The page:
Philippine economy resilient to face post-pandemic world: DoF, BSP


MANILA – Finance Secretary Benjamin Diokno  told foreign investors and business leaders that the Philippine economy is resilient enough and that the government is doing its best to address post-pandemic challenges.

Diokno made the remarks during the Philippine economic briefing attended by the economic managers in Frankfurt, Germany that was streamed through various government agency Facebook pages.

In the same event, Bangko Sentral ng Pilipinas (BSP) Governor Felipe Medalla told foreign investors the Philippines’ inflation rate is on its way back within target in the second half of 2023.

Medalla told business leaders that the inflation rate in the country is now driven by supply-side factors from an initial impact of global-related issues.

He said the government has been doing its best to address the issue, and among the solutions include speeding up the importation of several agricultural products such as rice, sugar and meat.

Medalla said there are already signs that inflation is normalizing, with month-on-month level already decelerating.

“Unless there is a large shock again that’s associated with the weather, we do not see the shocks propagating into a self-fulfilling prophecy because of our very aggressive monetary policy,” he said.

BSP’s policy-making Monetary Board (MB) hiked the central bank’s key policy rate by a total of 350 basis points last year after rate of price increases breached the government’s 2-4 percent inflation target band starting April last year.

The Finance chief noted that inflation is also a concern in the Philippines just like in other countries, but measures are being undertaken by the government to address the issue, such as managing prices by ensuring adequate supplies of agricultural products, and boosting the agriculture sector’s capacity and productivity to help address the rising commodity prices, among others.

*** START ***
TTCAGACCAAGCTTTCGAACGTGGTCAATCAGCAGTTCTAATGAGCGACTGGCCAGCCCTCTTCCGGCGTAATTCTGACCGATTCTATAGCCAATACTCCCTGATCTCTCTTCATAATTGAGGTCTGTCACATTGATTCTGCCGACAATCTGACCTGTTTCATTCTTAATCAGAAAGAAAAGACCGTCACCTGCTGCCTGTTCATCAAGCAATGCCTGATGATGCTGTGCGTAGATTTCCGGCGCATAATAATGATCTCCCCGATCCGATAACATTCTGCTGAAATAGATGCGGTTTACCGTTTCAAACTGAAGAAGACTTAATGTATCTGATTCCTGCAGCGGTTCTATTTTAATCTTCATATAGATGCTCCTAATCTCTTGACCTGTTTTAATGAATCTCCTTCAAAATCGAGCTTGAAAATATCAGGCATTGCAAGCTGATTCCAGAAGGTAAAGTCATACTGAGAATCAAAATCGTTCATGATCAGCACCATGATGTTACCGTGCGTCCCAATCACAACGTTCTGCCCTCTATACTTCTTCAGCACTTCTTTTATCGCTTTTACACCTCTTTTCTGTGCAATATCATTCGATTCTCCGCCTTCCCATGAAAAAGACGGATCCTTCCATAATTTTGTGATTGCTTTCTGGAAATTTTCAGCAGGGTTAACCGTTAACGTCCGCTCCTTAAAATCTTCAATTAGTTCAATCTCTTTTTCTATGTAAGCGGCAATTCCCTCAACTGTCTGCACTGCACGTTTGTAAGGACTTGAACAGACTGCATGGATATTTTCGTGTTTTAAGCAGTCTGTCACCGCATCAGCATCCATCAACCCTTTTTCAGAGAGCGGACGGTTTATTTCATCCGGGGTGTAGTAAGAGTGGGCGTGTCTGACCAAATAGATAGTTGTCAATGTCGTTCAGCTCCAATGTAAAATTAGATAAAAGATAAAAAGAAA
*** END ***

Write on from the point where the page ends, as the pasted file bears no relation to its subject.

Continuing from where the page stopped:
“We also are continuing the importation of necessary commodities to ease inflation,” he said.

The government has allowed the continued importation of rice, sugar, and meat, which are among the primary factor for the elevated food prices due to supply issues.

Relatively, Diokno assured investors that the government has put in place a fiscal consolidation program to address the uptick in government liabilities, due in part to the increased borrowing to finance pandemic-related programs.

He identified three factors that will support the government’s fiscal consolidation and one of this is the fact that “only a small fraction of our outstanding debt is exposed to interest rate resetting.”

This, as bulk of the government liabilities are sourced from domestic fund sources, with around 75 percent of the borrowing program allocated to the domestic market.

“We already have anticipated the tightening monetary policy conditions when we formulated the interest rate payments in the 2023 budget,” Diokno said.

He added that “government securities market is dominated by local players that are bank-centric and homogeneous in investment governance.”

These, he said, are strong backing for the government’s fiscal consolidation.

“We are confident that the Philippine economy has the ability to navigate the post-pandemic world amidst the strained global conditions,” Diokno added.